In the U.S., a three hour drive hardly gets you out of the same state. But a three hour drive from Slovenia actually gets you over the border to Vienna. Since the countries are so close together, the people are often more mixed. It's easy to find people from all over, from Poland and Switzerland and Italy and Germany, all in the same room. Each of these countries has a unique culture and language that provides fascinating topics for conversation. It was these lengthy conversations that I'll remember most from the conference.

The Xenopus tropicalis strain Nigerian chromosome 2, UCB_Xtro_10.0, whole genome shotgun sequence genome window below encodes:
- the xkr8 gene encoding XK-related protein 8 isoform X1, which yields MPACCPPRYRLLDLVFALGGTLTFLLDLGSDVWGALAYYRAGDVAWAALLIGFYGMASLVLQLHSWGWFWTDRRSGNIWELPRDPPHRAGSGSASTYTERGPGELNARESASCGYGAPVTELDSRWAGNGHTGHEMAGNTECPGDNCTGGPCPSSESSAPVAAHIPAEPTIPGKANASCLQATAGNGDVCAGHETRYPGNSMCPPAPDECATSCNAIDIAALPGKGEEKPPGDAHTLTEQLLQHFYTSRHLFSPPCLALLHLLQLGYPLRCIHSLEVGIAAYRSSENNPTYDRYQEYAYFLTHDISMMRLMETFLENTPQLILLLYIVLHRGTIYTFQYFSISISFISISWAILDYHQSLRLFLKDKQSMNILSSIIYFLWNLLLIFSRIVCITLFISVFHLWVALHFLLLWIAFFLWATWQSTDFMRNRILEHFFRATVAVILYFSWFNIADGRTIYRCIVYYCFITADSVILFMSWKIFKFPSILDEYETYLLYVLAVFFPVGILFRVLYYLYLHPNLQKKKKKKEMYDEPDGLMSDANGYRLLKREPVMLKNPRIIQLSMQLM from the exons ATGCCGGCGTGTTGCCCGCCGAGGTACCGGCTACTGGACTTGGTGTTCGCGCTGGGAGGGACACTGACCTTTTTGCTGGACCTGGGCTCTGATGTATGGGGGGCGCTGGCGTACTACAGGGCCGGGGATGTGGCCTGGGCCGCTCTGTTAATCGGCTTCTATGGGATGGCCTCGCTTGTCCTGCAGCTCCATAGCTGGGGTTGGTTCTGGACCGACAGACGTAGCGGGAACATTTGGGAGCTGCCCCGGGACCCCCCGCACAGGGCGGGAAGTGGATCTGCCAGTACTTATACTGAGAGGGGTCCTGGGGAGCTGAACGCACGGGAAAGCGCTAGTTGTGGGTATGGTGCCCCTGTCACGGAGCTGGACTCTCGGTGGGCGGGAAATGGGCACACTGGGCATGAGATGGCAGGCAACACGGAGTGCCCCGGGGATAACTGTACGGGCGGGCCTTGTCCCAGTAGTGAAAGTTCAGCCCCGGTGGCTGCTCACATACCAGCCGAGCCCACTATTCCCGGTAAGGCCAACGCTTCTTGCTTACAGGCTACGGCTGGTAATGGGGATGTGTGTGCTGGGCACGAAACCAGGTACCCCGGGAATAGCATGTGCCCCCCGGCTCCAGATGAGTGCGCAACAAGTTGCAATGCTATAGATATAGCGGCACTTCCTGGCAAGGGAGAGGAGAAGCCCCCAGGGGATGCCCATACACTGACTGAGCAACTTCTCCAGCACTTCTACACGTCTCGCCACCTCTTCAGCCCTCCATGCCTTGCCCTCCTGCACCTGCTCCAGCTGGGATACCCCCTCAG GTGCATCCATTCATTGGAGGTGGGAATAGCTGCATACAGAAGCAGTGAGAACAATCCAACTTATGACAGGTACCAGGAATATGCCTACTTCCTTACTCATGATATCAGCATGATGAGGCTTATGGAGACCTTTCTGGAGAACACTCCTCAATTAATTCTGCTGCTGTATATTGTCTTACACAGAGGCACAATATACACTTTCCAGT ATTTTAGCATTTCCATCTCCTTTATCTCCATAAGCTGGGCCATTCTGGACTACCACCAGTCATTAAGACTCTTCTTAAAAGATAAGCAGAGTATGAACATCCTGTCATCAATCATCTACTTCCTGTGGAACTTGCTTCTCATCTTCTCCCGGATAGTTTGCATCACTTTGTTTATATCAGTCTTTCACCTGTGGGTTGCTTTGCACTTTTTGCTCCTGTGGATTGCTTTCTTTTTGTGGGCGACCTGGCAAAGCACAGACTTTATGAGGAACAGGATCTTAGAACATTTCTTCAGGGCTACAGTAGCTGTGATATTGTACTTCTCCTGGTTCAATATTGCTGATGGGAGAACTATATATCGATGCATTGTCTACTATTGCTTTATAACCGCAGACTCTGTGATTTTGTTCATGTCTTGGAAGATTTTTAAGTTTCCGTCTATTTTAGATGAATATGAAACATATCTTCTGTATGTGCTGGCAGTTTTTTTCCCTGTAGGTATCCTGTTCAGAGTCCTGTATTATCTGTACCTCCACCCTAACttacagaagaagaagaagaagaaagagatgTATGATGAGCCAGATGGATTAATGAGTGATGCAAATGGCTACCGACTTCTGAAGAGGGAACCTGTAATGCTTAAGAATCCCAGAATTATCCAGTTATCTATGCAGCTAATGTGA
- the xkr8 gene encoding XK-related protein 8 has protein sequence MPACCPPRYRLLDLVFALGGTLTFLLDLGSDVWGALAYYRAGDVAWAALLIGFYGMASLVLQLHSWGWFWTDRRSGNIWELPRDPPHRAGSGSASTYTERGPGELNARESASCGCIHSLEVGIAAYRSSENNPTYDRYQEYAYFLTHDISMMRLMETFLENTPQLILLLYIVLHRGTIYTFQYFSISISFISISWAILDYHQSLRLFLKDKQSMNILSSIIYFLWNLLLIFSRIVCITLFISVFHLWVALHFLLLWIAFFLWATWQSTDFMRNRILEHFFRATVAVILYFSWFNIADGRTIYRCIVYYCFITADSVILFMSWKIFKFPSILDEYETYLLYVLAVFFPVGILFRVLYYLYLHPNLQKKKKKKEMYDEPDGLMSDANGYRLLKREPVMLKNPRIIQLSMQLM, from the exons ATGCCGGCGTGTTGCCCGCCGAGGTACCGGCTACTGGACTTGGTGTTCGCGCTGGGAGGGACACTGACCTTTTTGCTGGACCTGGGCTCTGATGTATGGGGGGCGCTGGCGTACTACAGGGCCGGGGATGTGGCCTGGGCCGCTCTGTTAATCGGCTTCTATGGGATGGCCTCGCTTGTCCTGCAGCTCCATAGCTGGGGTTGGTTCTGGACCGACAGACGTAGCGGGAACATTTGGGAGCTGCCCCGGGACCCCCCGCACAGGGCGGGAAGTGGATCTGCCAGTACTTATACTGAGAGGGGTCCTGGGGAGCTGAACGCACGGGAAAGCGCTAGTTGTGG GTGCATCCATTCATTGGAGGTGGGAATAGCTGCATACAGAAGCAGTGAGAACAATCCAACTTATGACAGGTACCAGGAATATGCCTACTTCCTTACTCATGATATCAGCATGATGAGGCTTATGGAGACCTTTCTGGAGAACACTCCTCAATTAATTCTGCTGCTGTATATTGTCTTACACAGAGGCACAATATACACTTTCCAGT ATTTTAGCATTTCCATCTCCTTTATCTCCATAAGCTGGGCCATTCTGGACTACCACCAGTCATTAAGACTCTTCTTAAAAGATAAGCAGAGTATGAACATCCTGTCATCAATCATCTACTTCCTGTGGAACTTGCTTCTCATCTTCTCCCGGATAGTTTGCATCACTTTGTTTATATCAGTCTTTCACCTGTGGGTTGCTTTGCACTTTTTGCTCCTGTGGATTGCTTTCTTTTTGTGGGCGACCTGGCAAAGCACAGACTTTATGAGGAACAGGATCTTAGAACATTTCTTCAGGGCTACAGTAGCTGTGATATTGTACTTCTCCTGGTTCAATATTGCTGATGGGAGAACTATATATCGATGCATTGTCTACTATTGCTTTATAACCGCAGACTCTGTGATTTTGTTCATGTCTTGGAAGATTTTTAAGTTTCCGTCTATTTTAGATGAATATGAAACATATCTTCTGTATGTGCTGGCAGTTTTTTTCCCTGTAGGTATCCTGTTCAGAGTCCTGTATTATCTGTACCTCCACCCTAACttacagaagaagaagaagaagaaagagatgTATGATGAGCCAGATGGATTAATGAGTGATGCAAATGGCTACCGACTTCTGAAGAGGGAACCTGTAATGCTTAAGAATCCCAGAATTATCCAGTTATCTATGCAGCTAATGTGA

Near the end of my trip, I walked along the Danube into non-touristy areas, listening to my iPod as I walked. Unlike Jane, my going to Europe didn't involve much soul-searching. But I did find myself thinking about the social ties that bind us together, and how even the most interesting places in Vienna suddenly lose appeal without another, without friends and colleagues to exchange ideas and perspectives and conversation. Do you ever wonder what life is about? It's about the people you share it with.